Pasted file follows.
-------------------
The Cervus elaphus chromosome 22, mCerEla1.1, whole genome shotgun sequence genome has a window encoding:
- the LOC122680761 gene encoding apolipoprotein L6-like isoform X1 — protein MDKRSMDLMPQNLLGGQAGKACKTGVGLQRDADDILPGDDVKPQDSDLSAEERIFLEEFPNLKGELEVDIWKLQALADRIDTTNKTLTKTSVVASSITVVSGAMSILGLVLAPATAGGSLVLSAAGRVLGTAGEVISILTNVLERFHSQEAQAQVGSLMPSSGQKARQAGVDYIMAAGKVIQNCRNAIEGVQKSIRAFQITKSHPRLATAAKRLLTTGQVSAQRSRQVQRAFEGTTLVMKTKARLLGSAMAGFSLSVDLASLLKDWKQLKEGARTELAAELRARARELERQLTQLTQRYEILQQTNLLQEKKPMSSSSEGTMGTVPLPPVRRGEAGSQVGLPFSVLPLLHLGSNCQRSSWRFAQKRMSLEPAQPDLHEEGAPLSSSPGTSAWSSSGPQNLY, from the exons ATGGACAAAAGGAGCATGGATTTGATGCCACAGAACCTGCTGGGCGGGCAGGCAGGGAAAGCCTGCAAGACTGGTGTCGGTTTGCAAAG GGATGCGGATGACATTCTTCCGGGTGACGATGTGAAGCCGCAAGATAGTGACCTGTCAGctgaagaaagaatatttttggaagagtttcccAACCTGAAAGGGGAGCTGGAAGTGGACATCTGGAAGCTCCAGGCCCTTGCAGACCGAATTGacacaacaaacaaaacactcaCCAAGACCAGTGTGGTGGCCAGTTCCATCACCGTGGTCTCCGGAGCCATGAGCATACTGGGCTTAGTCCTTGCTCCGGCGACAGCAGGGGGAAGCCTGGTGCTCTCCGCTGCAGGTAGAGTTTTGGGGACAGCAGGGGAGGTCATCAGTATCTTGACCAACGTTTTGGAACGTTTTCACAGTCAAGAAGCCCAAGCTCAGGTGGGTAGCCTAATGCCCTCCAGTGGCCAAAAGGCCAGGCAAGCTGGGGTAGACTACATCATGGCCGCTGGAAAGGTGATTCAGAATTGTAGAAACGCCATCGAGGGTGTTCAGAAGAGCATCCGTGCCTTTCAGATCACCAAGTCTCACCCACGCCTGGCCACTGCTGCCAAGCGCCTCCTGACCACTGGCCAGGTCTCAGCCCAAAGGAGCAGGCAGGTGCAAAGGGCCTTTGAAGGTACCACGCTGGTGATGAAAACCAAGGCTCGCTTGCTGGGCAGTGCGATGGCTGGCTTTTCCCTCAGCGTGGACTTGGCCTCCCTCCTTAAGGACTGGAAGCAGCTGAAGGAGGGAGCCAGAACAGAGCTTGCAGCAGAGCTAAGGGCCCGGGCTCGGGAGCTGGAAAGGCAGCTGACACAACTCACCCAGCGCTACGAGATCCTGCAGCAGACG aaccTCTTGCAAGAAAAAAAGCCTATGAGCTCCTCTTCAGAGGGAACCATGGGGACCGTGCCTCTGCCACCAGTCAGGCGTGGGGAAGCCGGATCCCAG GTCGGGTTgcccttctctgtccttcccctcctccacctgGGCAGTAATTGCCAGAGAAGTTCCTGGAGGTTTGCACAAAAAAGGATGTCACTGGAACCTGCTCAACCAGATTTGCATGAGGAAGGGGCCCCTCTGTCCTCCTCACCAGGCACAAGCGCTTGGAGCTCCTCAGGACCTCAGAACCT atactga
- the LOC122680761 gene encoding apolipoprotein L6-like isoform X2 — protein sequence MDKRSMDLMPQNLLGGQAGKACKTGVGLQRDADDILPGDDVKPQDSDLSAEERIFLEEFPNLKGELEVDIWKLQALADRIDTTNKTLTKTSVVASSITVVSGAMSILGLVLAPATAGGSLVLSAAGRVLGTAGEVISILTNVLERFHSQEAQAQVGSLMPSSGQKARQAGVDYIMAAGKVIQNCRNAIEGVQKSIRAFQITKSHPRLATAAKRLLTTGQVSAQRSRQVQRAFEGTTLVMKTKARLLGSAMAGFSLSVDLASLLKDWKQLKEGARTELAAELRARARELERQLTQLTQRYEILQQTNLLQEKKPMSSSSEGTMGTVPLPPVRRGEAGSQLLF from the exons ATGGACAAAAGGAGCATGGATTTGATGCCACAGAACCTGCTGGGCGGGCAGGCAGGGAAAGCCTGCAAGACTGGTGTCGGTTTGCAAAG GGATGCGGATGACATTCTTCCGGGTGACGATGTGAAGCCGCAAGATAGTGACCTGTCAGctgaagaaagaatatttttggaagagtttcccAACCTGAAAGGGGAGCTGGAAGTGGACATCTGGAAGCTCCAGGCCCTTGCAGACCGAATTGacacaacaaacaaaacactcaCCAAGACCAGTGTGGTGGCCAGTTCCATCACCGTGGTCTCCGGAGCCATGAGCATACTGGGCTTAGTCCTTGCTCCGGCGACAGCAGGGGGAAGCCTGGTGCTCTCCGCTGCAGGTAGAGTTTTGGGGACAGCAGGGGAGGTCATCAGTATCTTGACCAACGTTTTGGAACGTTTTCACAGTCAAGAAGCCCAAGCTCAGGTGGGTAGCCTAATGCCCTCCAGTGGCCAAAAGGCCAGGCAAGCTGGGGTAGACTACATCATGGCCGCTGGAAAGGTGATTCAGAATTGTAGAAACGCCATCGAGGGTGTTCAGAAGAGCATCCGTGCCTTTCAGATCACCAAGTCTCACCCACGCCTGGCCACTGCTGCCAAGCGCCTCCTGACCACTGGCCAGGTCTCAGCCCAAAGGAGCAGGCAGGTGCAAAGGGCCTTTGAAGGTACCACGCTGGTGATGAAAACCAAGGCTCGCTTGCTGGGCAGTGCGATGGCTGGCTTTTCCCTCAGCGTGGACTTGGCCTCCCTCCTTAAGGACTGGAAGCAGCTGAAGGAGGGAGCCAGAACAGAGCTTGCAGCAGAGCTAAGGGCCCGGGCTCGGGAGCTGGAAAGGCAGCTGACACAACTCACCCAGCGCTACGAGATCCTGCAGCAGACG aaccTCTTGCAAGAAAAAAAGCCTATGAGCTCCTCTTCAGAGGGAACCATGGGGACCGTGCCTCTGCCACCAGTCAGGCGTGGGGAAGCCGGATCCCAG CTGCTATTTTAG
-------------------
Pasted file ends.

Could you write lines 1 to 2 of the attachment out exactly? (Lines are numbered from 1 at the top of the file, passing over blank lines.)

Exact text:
The Cervus elaphus chromosome 22, mCerEla1.1, whole genome shotgun sequence genome has a window encoding:
- the LOC122680761 gene encoding apolipoprotein L6-like isoform X1 — protein MDKRSMDLMPQNLLGGQAGKACKTGVGLQRDADDILPGDDVKPQDSDLSAEERIFLEEFPNLKGELEVDIWKLQALADRIDTTNKTLTKTSVVASSITVVSGAMSILGLVLAPATAGGSLVLSAAGRVLGTAGEVISILTNVLERFHSQEAQAQVGSLMPSSGQKARQAGVDYIMAAGKVIQNCRNAIEGVQKSIRAFQITKSHPRLATAAKRLLTTGQVSAQRSRQVQRAFEGTTLVMKTKARLLGSAMAGFSLSVDLASLLKDWKQLKEGARTELAAELRARARELERQLTQLTQRYEILQQTNLLQEKKPMSSSSEGTMGTVPLPPVRRGEAGSQVGLPFSVLPLLHLGSNCQRSSWRFAQKRMSLEPAQPDLHEEGAPLSSSPGTSAWSSSGPQNLY, from the exons ATGGACAAAAGGAGCATGGATTTGATGCCACAGAACCTGCTGGGCGGGCAGGCAGGGAAAGCCTGCAAGACTGGTGTCGGTTTGCAAAG GGATGCGGATGACATTCTTCCGGGTGACGATGTGAAGCCGCAAGATAGTGACCTGTCAGctgaagaaagaatatttttggaagagtttcccAACCTGAAAGGGGAGCTGGAAGTGGACATCTGGAAGCTCCAGGCCCTTGCAGACCGAATTGacacaacaaacaaaacactcaCCAAGACCAGTGTGGTGGCCAGTTCCATCACCGTGGTCTCCGGAGCCATGAGCATACTGGGCTTAGTCCTTGCTCCGGCGACAGCAGGGGGAAGCCTGGTGCTCTCCGCTGCAGGTAGAGTTTTGGGGACAGCAGGGGAGGTCATCAGTATCTTGACCAACGTTTTGGAACGTTTTCACAGTCAAGAAGCCCAAGCTCAGGTGGGTAGCCTAATGCCCTCCAGTGGCCAAAAGGCCAGGCAAGCTGGGGTAGACTACATCATGGCCGCTGGAAAGGTGATTCAGAATTGTAGAAACGCCATCGAGGGTGTTCAGAAGAGCATCCGTGCCTTTCAGATCACCAAGTCTCACCCACGCCTGGCCACTGCTGCCAAGCGCCTCCTGACCACTGGCCAGGTCTCAGCCCAAAGGAGCAGGCAGGTGCAAAGGGCCTTTGAAGGTACCACGCTGGTGATGAAAACCAAGGCTCGCTTGCTGGGCAGTGCGATGGCTGGCTTTTCCCTCAGCGTGGACTTGGCCTCCCTCCTTAAGGACTGGAAGCAGCTGAAGGAGGGAGCCAGAACAGAGCTTGCAGCAGAGCTAAGGGCCCGGGCTCGGGAGCTGGAAAGGCAGCTGACACAACTCACCCAGCGCTACGAGATCCTGCAGCAGACG aaccTCTTGCAAGAAAAAAAGCCTATGAGCTCCTCTTCAGAGGGAACCATGGGGACCGTGCCTCTGCCACCAGTCAGGCGTGGGGAAGCCGGATCCCAG GTCGGGTTgcccttctctgtccttcccctcctccacctgGGCAGTAATTGCCAGAGAAGTTCCTGGAGGTTTGCACAAAAAAGGATGTCACTGGAACCTGCTCAACCAGATTTGCATGAGGAAGGGGCCCCTCTGTCCTCCTCACCAGGCACAAGCGCTTGGAGCTCCTCAGGACCTCAGAACCT atactga